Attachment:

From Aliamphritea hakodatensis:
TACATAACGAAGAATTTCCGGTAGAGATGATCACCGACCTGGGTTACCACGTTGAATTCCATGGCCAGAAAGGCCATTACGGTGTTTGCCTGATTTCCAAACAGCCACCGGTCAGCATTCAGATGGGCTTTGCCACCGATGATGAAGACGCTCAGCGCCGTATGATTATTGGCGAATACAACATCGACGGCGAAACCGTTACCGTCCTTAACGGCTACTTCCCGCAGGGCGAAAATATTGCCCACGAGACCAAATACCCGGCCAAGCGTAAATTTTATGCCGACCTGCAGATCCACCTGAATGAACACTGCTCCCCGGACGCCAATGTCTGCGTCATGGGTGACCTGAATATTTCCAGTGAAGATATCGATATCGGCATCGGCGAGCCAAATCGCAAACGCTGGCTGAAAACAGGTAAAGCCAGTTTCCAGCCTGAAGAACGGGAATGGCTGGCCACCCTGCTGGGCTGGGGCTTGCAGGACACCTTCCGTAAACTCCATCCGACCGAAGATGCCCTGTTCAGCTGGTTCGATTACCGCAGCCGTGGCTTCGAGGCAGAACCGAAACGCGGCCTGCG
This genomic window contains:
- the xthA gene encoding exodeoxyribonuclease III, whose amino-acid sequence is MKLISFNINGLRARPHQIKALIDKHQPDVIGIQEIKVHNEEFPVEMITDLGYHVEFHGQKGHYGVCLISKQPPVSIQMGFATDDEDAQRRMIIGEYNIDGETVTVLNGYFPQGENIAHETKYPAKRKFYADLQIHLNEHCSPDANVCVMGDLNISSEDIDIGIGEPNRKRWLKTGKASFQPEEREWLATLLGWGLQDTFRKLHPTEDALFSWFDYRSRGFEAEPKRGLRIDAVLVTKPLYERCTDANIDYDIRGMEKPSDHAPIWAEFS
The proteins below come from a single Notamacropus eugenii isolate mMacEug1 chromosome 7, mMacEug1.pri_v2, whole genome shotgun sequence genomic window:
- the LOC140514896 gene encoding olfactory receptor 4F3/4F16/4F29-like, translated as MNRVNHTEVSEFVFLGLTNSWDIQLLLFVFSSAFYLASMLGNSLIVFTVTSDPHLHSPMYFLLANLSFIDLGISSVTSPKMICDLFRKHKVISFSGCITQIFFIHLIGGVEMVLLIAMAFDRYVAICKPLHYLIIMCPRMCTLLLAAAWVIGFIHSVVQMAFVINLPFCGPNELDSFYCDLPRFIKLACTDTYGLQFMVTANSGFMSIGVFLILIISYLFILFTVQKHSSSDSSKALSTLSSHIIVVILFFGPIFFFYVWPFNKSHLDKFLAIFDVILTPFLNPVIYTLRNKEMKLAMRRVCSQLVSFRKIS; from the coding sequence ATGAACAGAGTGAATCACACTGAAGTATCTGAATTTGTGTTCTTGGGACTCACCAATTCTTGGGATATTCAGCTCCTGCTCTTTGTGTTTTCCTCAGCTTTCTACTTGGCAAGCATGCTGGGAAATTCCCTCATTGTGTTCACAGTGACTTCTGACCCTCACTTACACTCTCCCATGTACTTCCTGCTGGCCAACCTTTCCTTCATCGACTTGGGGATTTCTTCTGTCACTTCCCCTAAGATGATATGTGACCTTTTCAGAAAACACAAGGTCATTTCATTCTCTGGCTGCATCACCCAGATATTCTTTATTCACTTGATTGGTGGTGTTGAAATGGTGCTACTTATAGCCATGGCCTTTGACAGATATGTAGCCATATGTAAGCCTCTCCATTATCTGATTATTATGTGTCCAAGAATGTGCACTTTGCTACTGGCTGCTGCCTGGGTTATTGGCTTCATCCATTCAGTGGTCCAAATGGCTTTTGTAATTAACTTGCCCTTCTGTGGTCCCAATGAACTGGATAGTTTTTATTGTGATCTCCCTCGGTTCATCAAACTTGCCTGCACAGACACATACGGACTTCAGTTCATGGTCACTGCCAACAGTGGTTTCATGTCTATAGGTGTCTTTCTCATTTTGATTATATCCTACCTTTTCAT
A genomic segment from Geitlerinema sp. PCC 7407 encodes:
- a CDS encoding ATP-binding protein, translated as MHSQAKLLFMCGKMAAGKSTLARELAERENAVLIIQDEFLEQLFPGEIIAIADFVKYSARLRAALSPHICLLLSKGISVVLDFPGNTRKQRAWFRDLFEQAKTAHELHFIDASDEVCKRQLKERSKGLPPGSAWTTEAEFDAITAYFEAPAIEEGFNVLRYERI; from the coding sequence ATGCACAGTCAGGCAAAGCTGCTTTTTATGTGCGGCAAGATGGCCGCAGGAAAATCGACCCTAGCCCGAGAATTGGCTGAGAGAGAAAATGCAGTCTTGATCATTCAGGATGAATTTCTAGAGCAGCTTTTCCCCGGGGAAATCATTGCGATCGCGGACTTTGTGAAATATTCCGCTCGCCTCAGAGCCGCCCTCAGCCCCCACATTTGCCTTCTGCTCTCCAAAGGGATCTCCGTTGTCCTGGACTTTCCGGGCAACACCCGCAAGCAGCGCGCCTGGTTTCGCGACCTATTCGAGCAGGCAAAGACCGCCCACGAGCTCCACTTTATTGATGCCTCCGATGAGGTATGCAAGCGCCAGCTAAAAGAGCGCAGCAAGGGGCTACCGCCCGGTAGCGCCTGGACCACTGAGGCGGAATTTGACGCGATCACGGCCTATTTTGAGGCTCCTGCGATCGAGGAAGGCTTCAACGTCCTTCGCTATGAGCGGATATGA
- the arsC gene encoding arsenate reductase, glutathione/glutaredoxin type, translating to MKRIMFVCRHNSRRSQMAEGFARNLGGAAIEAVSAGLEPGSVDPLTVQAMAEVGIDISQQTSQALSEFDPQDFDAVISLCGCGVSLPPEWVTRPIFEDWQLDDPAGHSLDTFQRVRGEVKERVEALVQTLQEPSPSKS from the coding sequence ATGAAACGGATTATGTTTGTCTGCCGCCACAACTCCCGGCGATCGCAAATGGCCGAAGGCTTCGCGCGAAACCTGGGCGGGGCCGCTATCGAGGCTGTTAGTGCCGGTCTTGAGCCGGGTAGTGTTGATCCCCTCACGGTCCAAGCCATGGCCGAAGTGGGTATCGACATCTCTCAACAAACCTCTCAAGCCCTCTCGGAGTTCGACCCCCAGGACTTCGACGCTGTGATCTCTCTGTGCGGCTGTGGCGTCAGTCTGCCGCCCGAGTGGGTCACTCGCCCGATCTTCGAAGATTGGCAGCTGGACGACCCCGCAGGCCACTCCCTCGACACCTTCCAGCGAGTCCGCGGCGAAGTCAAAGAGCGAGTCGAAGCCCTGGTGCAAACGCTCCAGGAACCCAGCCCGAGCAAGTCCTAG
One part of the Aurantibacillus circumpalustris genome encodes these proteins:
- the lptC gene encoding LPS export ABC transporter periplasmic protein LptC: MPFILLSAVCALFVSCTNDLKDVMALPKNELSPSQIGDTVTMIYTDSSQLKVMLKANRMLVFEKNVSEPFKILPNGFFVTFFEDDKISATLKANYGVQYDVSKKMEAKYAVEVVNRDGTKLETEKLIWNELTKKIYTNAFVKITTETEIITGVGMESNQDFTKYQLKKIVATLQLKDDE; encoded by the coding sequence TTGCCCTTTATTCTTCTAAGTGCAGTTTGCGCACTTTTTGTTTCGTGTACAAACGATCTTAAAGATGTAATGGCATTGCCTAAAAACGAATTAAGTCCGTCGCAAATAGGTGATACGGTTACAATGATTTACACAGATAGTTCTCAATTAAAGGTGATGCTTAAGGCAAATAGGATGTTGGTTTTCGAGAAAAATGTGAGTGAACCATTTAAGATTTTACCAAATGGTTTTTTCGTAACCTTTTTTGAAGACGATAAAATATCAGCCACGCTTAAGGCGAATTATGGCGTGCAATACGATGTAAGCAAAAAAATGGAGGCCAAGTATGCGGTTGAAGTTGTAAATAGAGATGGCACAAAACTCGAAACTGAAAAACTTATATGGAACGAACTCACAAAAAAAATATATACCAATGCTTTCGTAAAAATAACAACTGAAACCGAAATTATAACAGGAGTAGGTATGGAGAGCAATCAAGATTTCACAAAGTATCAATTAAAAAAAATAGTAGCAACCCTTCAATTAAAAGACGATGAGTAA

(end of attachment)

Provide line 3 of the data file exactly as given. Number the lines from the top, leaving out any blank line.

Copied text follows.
This genomic window contains: